Sadly, there are only a couple of views available in the game. The only first-person view is a bumper camera. The graphical layout is full of every imaginable item. You have a track map, a set of gauges (speedometer, odometer, and turbo boost if applicable), time, and more.
Presentation/Audio : 100
The Dolby Digital surround sound is spectacular. The cars sound incredible and lifelike. If you like music when you drive, there's a nice selection of packaged tunes or you can bring in your own songs. Either way, the audio in Sega GT 2002 is just plain good.
Interface/Options : 60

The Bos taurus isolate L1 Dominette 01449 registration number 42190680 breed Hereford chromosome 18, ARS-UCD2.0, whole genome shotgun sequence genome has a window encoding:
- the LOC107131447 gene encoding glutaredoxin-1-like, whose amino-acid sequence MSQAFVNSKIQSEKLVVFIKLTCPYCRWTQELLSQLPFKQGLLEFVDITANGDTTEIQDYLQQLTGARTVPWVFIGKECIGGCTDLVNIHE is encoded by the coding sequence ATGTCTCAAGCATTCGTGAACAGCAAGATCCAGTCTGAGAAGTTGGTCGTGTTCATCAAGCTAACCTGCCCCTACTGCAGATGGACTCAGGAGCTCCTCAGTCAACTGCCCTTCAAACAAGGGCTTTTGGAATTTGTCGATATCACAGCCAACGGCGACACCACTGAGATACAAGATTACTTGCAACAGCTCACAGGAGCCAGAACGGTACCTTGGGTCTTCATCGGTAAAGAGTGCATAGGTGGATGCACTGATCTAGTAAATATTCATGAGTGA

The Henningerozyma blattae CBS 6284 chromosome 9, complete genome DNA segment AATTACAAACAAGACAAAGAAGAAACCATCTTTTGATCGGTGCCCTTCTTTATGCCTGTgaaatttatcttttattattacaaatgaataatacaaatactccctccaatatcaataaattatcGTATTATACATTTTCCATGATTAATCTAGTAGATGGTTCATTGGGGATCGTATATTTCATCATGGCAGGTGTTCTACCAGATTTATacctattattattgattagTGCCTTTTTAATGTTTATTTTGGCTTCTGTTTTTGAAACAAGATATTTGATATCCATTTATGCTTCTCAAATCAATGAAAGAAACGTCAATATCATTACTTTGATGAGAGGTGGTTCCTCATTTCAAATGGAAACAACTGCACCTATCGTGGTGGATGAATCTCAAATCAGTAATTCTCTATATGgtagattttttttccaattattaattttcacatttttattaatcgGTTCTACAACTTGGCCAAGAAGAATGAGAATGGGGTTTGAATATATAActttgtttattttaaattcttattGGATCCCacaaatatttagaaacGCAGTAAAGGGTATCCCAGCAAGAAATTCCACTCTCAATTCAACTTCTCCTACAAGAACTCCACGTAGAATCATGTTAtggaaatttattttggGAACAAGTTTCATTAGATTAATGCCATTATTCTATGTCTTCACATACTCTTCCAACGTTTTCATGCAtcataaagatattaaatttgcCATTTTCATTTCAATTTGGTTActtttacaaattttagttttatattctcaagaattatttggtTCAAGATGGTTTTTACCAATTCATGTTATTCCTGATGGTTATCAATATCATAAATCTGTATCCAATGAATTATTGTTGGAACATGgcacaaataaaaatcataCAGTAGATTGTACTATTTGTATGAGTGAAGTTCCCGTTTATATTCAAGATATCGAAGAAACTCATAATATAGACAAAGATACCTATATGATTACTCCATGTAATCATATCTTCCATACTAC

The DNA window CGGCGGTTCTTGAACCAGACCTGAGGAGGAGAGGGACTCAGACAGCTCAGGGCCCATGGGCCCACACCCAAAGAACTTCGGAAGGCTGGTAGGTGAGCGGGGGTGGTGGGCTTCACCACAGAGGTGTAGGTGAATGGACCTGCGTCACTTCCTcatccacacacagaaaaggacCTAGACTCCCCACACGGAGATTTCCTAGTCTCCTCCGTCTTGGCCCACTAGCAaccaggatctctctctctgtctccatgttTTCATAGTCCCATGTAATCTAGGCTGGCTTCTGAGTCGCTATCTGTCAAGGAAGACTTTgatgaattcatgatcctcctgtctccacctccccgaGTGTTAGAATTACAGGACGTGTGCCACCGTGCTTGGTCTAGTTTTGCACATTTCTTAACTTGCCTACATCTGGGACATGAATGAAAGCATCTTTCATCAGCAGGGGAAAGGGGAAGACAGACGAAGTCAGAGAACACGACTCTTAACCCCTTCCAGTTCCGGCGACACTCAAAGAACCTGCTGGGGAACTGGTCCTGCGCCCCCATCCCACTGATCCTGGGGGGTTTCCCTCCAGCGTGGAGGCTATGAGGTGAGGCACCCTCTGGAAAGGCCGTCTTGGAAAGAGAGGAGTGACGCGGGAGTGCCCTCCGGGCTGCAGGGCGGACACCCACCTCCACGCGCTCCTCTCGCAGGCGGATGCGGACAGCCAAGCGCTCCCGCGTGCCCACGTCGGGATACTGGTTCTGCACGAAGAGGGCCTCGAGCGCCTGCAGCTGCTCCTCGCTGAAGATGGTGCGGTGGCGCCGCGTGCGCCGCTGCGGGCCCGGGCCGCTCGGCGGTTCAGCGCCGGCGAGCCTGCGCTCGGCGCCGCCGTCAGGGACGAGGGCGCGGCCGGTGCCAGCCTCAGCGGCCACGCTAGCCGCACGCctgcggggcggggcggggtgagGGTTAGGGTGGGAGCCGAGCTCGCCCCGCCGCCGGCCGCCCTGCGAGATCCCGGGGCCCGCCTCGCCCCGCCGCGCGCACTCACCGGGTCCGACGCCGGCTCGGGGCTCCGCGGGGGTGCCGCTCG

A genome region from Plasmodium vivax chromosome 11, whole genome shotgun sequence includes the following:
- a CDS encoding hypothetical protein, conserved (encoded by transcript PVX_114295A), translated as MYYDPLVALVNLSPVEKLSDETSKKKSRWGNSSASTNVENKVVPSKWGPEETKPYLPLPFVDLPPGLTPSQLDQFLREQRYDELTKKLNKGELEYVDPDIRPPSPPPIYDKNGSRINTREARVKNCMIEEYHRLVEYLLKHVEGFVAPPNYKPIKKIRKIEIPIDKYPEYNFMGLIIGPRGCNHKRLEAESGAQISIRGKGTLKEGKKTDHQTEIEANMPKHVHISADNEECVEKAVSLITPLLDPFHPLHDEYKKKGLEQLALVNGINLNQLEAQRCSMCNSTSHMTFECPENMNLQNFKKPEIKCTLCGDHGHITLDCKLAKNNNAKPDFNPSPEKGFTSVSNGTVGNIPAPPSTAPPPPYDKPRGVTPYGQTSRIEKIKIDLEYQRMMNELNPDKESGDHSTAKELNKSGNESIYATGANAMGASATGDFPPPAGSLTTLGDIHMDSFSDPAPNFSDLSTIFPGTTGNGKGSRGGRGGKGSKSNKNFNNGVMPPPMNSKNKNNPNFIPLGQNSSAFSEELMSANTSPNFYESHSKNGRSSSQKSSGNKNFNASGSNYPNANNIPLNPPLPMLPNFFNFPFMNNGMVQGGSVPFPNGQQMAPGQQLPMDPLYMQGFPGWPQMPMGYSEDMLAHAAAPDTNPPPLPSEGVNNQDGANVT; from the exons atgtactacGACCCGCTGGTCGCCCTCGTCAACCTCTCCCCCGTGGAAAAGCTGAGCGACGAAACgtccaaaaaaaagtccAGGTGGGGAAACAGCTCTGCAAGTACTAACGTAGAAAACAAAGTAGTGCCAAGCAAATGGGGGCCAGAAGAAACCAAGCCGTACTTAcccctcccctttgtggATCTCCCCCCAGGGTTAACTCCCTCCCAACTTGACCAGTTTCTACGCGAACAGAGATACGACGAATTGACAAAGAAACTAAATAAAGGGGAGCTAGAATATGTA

There are four main modes in Sega GT 2002 - Sega GT 2002 mode, Quick Battle, Chronicle, and Time Attack. Time Attack and Quick Battle are self-explanatory - take any available car and go against the clock or others on the open tracks. In Chronicle mode, you take a classic car and race it. As you win or place in a race, you earn points that can be used to upgrade the car and unlock the next level. Each classic car has a total of 6 races to complete. In the GT mode, you progress through a series of races and license tests over 2 seasons. Winning along the way earns money and cars. With the money you can fix you car (there is a crude damage model in the game), upgrade it, or buy a new one. For upgrading, Sega added a unique approach in that you can buy used parts. The only downside is the part may fail during a race.